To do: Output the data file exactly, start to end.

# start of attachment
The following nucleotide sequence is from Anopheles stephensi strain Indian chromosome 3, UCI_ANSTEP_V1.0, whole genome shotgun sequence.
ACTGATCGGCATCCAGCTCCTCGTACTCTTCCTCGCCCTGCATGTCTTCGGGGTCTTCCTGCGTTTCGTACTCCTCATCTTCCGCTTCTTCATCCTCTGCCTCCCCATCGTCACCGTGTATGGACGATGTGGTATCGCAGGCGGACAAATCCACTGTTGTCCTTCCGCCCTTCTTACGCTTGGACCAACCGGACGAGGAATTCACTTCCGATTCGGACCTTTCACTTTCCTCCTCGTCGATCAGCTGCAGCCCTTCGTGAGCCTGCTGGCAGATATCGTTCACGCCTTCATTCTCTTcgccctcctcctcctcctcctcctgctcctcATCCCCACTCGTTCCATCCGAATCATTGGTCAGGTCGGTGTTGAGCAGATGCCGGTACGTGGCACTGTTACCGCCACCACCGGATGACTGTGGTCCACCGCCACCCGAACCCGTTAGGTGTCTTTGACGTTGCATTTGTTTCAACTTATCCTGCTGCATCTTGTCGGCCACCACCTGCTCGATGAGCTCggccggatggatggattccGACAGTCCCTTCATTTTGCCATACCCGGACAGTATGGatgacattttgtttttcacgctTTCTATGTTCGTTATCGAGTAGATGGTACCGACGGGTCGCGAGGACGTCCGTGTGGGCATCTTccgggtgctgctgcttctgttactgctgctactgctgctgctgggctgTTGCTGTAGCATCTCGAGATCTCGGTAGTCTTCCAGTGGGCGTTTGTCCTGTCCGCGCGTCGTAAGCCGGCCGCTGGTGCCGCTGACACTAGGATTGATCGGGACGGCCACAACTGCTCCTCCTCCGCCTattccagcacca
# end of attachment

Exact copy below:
The following nucleotide sequence is from Anopheles stephensi strain Indian chromosome 3, UCI_ANSTEP_V1.0, whole genome shotgun sequence.
ACTGATCGGCATCCAGCTCCTCGTACTCTTCCTCGCCCTGCATGTCTTCGGGGTCTTCCTGCGTTTCGTACTCCTCATCTTCCGCTTCTTCATCCTCTGCCTCCCCATCGTCACCGTGTATGGACGATGTGGTATCGCAGGCGGACAAATCCACTGTTGTCCTTCCGCCCTTCTTACGCTTGGACCAACCGGACGAGGAATTCACTTCCGATTCGGACCTTTCACTTTCCTCCTCGTCGATCAGCTGCAGCCCTTCGTGAGCCTGCTGGCAGATATCGTTCACGCCTTCATTCTCTTcgccctcctcctcctcctcctcctgctcctcATCCCCACTCGTTCCATCCGAATCATTGGTCAGGTCGGTGTTGAGCAGATGCCGGTACGTGGCACTGTTACCGCCACCACCGGATGACTGTGGTCCACCGCCACCCGAACCCGTTAGGTGTCTTTGACGTTGCATTTGTTTCAACTTATCCTGCTGCATCTTGTCGGCCACCACCTGCTCGATGAGCTCggccggatggatggattccGACAGTCCCTTCATTTTGCCATACCCGGACAGTATGGatgacattttgtttttcacgctTTCTATGTTCGTTATCGAGTAGATGGTACCGACGGGTCGCGAGGACGTCCGTGTGGGCATCTTccgggtgctgctgcttctgttactgctgctactgctgctgctgggctgTTGCTGTAGCATCTCGAGATCTCGGTAGTCTTCCAGTGGGCGTTTGTCCTGTCCGCGCGTCGTAAGCCGGCCGCTGGTGCCGCTGACACTAGGATTGATCGGGACGGCCACAACTGCTCCTCCTCCGCCTattccagcacca